Alumni Profile: Lucas Vidal B.M. '07 and Steve Dzialowski B.M. '07
In town for the Boston Ballet premier of a piece he wrote for his cousin, dancer/choreographer Yury Yanowsky, Berklee alumnus Lucas Vidal B.M. '07 stopped by his alma mater, along with his Music and Motion Productions cofounder Steve Dzialowski B.M. '07. Vidal's film scoring abilities and Dzialowski's business sense have proven to be a very successful combination. Two movies Vidal has scored—Cold Light of Day, starring Bruce Willis and Sigourney Weaver, and The Raven, starring John Cusack—are being released this summer, and they have already moved on to other projects, including three feature films and a commercial. Vidal, from Spain, and Dzialowski, from Belgium, took time out of their busy schedule to sit down with us to talk about their careers and Berklee's influence on them.
What was the process for scoring Cold Light of Day?
Vidal: Two years ago, they started shooting the film and I met one of the producers. He introduced me to the filmmaker, and then we started having some creative conversations. I went to the shooting. Then I did the music last summer, and we recorded at Abbey Road in London. It was a long process, because they did a lot of editing. It was an action film with a lot of chase scenes. It was kind of difficult, but a lot of fun.
The Raven has a darker sound than Cold Light. Is it a challenge to compose for very different movies?
Vidal: Before I start a project I'm always doing research to try to find the right sound for the film. It's very important to spend some time thinking of your themes and also how the music is going to evolve throughout the film. So it's very important to talk to the filmmaker, and for The Raven it was James McTeigue. He did films like V for Vendetta—he knows what he's doing. I learned a lot, especially to see the big structure of the film.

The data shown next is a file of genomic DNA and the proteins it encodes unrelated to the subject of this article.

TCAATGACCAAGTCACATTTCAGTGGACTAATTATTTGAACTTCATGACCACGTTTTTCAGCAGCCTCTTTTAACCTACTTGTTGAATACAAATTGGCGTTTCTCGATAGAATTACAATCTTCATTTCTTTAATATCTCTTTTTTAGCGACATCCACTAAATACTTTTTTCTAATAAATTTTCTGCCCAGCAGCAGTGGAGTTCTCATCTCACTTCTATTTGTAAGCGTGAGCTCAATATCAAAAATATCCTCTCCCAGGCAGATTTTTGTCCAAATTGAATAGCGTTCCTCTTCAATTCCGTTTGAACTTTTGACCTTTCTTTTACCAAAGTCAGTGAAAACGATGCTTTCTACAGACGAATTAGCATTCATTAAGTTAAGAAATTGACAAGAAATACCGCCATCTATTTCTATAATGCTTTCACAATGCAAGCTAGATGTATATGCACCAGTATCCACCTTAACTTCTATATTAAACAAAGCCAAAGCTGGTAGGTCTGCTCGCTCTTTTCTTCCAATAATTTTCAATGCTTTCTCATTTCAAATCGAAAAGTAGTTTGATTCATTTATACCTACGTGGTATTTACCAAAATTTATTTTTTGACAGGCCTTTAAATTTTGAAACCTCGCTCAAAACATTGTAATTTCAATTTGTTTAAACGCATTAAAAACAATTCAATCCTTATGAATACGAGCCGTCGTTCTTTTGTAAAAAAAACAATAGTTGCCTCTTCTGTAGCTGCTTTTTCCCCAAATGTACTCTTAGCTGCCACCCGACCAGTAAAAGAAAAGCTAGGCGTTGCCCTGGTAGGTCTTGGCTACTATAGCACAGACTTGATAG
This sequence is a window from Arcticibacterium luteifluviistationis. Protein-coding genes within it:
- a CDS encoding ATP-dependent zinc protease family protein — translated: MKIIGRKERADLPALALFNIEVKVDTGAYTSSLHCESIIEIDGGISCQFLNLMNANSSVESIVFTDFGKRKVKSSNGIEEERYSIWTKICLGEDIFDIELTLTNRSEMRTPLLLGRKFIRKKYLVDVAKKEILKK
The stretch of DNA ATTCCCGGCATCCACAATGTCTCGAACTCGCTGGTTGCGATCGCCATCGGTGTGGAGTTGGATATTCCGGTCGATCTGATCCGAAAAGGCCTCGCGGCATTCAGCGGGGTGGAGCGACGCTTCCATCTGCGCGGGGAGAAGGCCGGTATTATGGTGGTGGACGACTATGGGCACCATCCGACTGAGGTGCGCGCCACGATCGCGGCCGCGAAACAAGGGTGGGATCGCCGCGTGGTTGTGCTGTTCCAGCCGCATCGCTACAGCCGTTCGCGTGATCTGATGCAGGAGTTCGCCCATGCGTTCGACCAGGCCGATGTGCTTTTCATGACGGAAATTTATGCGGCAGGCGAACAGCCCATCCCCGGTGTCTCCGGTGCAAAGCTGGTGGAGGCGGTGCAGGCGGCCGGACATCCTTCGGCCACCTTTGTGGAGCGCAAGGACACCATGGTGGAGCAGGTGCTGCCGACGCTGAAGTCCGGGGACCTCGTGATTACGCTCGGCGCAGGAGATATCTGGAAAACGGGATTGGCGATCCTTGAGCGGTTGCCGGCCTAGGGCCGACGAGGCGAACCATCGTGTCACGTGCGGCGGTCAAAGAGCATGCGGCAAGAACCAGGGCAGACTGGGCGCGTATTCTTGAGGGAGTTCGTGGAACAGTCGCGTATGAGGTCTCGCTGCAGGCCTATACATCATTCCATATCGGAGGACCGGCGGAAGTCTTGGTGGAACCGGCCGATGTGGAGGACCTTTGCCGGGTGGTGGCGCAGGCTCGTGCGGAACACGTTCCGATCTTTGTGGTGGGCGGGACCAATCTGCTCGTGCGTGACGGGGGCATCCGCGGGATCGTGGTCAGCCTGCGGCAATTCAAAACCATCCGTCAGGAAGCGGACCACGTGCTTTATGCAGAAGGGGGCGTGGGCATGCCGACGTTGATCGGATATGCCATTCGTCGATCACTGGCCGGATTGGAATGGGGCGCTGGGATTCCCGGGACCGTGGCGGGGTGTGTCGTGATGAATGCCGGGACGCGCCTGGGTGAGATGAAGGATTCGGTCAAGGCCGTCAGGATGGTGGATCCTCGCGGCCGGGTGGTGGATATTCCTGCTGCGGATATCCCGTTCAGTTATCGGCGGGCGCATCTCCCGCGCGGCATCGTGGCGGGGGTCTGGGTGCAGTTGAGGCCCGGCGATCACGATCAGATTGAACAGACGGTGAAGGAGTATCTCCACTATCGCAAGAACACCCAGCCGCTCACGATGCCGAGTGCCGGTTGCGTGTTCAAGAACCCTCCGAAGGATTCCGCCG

How is ballet different? Are choreographers as involved as directors?
Vidal: For ballet I have a lot of conversations with the choreographer, but they give you more freedom, because the music is the motor of the story, whereas in film, the dialogue and the actors are the motor. So they tell you, "I need a pas de deux, and then I need a big finale, and the piece needs to be five minutes," and it gives you more creativity in terms of what to do with the music. I think that music for ballet helps me understand how important rhythm is, which translates to films, too.
What are you working on right now?
Dzialowski: First of all we're working on Invasor, a Spanish movie, produced by the guys who did Celda 211, which was one of the highest grossing films in Spain. The other one is called After Party; it's a horror movie. It's interesting, because it's a totally new style for Lucas; it's dub-step music. And a commercial with Julio Medem, one of the most renowned filmmakers in Spain. And then we started working on a career-changing project, but unfortunately we can't announce it until after Cannes.
Do you find that it's difficult to be taken seriously as a young film scorer?
Vidal: Not anymore. When we were 23, 24, and I was building my filmography, it was definitely more difficult to talk to producers.The fact that I looked like Ashton Kutcher when he was 11 years old didn't help. Now that we have more projects, I think it's the opposite, because they love the energy. If you've done 100 films, one more film is one more film, but I've done 12 films and every film is a new world. I love that.